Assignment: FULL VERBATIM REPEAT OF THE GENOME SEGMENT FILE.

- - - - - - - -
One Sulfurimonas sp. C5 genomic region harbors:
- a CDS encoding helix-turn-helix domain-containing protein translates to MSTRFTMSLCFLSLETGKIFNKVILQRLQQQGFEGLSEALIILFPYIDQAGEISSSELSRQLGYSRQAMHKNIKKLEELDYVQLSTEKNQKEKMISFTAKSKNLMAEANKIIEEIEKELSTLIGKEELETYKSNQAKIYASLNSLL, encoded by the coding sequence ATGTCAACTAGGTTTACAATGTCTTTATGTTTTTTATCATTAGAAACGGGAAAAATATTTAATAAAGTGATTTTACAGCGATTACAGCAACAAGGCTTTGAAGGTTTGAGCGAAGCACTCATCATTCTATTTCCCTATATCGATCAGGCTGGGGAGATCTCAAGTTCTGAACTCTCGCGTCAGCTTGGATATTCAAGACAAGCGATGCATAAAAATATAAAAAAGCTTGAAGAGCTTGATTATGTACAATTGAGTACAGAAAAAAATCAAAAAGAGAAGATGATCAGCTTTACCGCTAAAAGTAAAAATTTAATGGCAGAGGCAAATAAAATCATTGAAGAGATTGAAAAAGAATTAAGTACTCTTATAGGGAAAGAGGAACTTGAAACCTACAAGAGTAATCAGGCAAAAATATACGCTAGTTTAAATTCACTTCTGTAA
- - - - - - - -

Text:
One Sulfurimonas sp. C5 genomic region harbors:
- a CDS encoding helix-turn-helix domain-containing protein translates to MSTRFTMSLCFLSLETGKIFNKVILQRLQQQGFEGLSEALIILFPYIDQAGEISSSELSRQLGYSRQAMHKNIKKLEELDYVQLSTEKNQKEKMISFTAKSKNLMAEANKIIEEIEKELSTLIGKEELETYKSNQAKIYASLNSLL, encoded by the coding sequence ATGTCAACTAGGTTTACAATGTCTTTATGTTTTTTATCATTAGAAACGGGAAAAATATTTAATAAAGTGATTTTACAGCGATTACAGCAACAAGGCTTTGAAGGTTTGAGCGAAGCACTCATCATTCTATTTCCCTATATCGATCAGGCTGGGGAGATCTCAAGTTCTGAACTCTCGCGTCAGCTTGGATATTCAAGACAAGCGATGCATAAAAATATAAAAAAGCTTGAAGAGCTTGATTATGTACAATTGAGTACAGAAAAAAATCAAAAAGAGAAGATGATCAGCTTTACCGCTAAAAGTAAAAATTTAATGGCAGAGGCAAATAAAATCATTGAAGAGATTGAAAAAGAATTAAGTACTCTTATAGGGAAAGAGGAACTTGAAACCTACAAGAGTAATCAGGCAAAAATATACGCTAGTTTAAATTCACTTCTGTAA